Cyberbullying has become much more common during the Covid pandemic and 24% of students say they know someone who’s been victimised via WhatsApp, Instagram, TikTok or video games. There’s also been an increase in bullying by groups, according to the II Report on the Prevention of School Bullying in Educational Centres in Times of Pandemic 2020-2021.
The report contains the opinions of students and highlights the fact that cyberbullying has increased when students were working from home and doing virtual classes, instead of going to school.
15.2% of students said a classmate was suffering from bullying, compared to 34.1% in 2019; 21.8% admitted to participating in harassment without being aware of it and 96.4% stressed that they would not join in if they realised what was going on.
The study was prepared by the ANAR and Mutua Madrileña Foundations and 10,901 students and 491 teachers took part in workshops in Madrid, the Valencian Community, Castilla y León, Castilla-La Mancha, the Balearic Islands and the Canary Islands.
“The fact that only 15.2% of students know someone in their class who suffers from bullying is good news,” says Benjamín Ballesteros, ANAR Foundation Director of Programmes. “The decrease in attacks is due to confinement at home, bubble groups, the decrease in teacher/student ratios and other restrictions caused by the Covid pandemic and raised awareness.”
According to the study, 49.9% of bullying affects one person in the classroom, but group bullying accounted for 72.4% of cases in 2020 and 2021, compared to 43.7% in 2018 and 2019.
Students have also identified the different forms of bullying suffered by their classmates, such as spreading rumours, threats and isolation.
52.5% of bullying cases were linked to physical appearance; 46.4% for being different; 39.1% about things said or done; 30.4% were linked to taste; 26.2% for being from another country, culture, race or religion; 20.1% for being new; 15.2% over sexual orientation and 14.2% for having either a lot or very little money.
Students are more aware of the damage bullying causes to victims, their families, teachers, other class members, and even the bullies themselves.
Cyberbullying increased during the pandemic with 53.9% of cases via WhatsApp; 44.4% via Instagram; 38.5% via TikTok and 37.7% via video games.
52.4% of the children and adolescents interviewed viewed the prohibition of mobile phones in schools as positive, saying it prevents ridicule and image sharing in classrooms.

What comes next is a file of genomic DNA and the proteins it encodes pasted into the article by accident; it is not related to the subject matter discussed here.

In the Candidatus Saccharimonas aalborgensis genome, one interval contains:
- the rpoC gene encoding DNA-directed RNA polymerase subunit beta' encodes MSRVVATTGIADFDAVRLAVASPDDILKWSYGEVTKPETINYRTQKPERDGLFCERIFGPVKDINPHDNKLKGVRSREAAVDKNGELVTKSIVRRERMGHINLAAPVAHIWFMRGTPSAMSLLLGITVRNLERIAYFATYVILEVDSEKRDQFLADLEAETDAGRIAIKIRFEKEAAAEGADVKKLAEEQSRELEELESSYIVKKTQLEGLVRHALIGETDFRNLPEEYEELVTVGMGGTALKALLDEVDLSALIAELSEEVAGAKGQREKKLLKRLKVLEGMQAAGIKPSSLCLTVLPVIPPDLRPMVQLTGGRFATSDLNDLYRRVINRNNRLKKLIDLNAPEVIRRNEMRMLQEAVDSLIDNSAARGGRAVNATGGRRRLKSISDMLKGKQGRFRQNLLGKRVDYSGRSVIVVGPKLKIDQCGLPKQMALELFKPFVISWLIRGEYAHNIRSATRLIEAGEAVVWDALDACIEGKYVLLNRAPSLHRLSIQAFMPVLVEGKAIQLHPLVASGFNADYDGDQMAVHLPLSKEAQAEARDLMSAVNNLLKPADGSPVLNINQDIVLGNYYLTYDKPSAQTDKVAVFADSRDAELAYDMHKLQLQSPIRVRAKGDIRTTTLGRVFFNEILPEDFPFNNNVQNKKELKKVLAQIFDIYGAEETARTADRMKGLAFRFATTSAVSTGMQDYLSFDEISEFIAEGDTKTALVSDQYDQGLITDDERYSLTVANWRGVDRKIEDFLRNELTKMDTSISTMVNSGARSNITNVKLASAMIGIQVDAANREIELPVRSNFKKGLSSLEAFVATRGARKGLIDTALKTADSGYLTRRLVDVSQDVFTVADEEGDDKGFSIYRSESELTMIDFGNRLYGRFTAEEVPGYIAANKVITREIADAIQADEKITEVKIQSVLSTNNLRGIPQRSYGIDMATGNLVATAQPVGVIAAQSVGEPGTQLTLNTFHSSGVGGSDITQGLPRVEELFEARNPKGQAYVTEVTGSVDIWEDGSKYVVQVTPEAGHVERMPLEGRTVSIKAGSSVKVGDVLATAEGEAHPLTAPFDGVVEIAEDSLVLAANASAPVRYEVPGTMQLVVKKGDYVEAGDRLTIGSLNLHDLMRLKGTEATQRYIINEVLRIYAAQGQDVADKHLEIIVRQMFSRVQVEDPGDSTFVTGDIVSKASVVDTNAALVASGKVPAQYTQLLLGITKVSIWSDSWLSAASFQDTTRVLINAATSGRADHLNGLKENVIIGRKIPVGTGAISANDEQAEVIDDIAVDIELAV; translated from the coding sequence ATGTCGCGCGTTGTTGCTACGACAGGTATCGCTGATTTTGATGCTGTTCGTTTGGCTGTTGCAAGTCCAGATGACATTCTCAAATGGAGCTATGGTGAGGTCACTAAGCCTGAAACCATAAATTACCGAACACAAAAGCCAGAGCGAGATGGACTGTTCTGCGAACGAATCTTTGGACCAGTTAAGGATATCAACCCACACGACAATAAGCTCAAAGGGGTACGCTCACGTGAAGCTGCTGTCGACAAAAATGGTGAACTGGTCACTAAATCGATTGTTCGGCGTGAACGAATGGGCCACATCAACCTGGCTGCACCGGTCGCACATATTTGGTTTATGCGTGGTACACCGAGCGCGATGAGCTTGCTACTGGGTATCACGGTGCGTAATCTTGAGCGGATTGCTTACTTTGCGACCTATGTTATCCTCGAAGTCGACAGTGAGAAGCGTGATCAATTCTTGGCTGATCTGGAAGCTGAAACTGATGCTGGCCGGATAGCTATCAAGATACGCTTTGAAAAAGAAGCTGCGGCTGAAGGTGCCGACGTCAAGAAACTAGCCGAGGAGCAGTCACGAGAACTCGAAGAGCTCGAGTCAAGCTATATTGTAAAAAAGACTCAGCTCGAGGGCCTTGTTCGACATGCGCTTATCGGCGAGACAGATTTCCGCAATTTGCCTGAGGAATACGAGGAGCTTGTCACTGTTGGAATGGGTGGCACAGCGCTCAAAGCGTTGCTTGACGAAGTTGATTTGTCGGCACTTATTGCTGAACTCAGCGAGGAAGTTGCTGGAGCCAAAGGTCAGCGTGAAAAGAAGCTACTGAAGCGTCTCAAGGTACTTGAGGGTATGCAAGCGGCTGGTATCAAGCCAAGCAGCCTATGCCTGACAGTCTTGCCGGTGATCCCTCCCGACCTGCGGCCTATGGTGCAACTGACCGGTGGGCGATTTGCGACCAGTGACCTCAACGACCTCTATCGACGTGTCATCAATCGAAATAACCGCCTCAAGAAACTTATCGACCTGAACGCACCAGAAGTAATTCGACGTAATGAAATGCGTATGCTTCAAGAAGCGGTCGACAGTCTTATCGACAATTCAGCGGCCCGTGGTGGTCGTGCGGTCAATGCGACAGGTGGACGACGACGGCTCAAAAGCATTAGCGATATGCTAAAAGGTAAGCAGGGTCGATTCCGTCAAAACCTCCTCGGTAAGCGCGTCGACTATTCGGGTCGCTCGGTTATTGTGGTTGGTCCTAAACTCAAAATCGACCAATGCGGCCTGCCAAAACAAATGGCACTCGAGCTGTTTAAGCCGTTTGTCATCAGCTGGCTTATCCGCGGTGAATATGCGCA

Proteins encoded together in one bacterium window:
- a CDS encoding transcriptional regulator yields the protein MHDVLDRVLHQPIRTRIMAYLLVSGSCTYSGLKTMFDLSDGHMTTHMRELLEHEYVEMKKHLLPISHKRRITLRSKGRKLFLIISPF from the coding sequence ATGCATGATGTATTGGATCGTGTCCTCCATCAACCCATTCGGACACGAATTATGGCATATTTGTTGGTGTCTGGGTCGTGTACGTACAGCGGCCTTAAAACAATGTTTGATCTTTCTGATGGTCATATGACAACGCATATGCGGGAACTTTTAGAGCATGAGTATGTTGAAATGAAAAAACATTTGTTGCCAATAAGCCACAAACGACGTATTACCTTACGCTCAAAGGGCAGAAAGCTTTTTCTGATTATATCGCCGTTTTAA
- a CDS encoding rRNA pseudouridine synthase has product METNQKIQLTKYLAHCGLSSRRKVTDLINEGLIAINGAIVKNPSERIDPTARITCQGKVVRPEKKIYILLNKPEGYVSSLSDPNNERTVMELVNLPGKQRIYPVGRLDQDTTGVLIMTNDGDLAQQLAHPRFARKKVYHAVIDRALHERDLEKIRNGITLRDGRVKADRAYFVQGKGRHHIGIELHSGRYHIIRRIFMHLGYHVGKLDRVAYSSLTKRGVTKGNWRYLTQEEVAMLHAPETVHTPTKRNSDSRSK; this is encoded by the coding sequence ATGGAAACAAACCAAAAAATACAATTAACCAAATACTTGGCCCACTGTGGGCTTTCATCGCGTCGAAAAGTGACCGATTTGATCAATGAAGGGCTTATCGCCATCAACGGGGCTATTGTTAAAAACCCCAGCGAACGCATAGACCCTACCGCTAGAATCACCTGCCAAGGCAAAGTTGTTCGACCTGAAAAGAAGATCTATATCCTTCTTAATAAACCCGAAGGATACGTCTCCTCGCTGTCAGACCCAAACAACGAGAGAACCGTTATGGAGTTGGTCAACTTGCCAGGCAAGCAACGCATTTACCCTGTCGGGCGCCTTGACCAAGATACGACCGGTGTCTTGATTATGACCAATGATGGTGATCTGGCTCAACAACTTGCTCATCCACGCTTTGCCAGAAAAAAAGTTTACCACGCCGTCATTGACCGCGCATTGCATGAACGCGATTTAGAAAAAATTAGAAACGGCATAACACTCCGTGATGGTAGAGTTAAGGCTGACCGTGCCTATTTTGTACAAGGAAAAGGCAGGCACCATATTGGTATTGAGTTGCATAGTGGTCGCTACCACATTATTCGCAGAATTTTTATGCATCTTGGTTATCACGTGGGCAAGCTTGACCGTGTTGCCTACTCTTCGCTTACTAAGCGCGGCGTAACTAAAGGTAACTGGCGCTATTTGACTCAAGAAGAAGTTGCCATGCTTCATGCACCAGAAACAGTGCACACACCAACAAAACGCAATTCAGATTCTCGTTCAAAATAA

23% of students were against the ban and claimed it was necessary to have a phone in order to make emergency calls or use as a tool for classes.
8 out of 10 teachers said it wasn’t necessary to have a mobile phone and banning them helped students to concentrate on their studies.
52.2% of the bullying cases detected were resolved; 31.5% of them after teachers were notified; 10.9% after the victim’s family was notified; 10% after people defended the victim; 2.2% via educational talks and in 0.5% when the aggressor was ignored.
Students claim that in 17% of cases the school did nothing to resolve bullying; in 10.5% of cases the bully was expelled and in 10% of cases the action taken helped the victim.
41.1% of classmates helped or defended bullying victims, but 22.4% admitted they did nothing.
After taking part in the survey, 42.7% of students said they were committed to helping or defending victims of bullying and 53.7% said it was beneficial to have the help of adults to help resolve the situation.
According to teachers, 74.4% of bullying cases occur because of pressure from friends; 65.1% because of the lack of respect for differences and 60.8% because of the normalisation of violence.
75.9% of people bully others as the result of family problems; 75.3% as a result of aggressiveness, lack of control or being impulsive and 72.1% enjoy the feeling of superiority, according to the report, which states that in order to prevent bullying, 63.8% of teachers prefer to encourage listening, dialogue and communication to resolve conflict; 56.8% prefer group cohesion and 54.9% prefer to teach the students to respect the differences of others.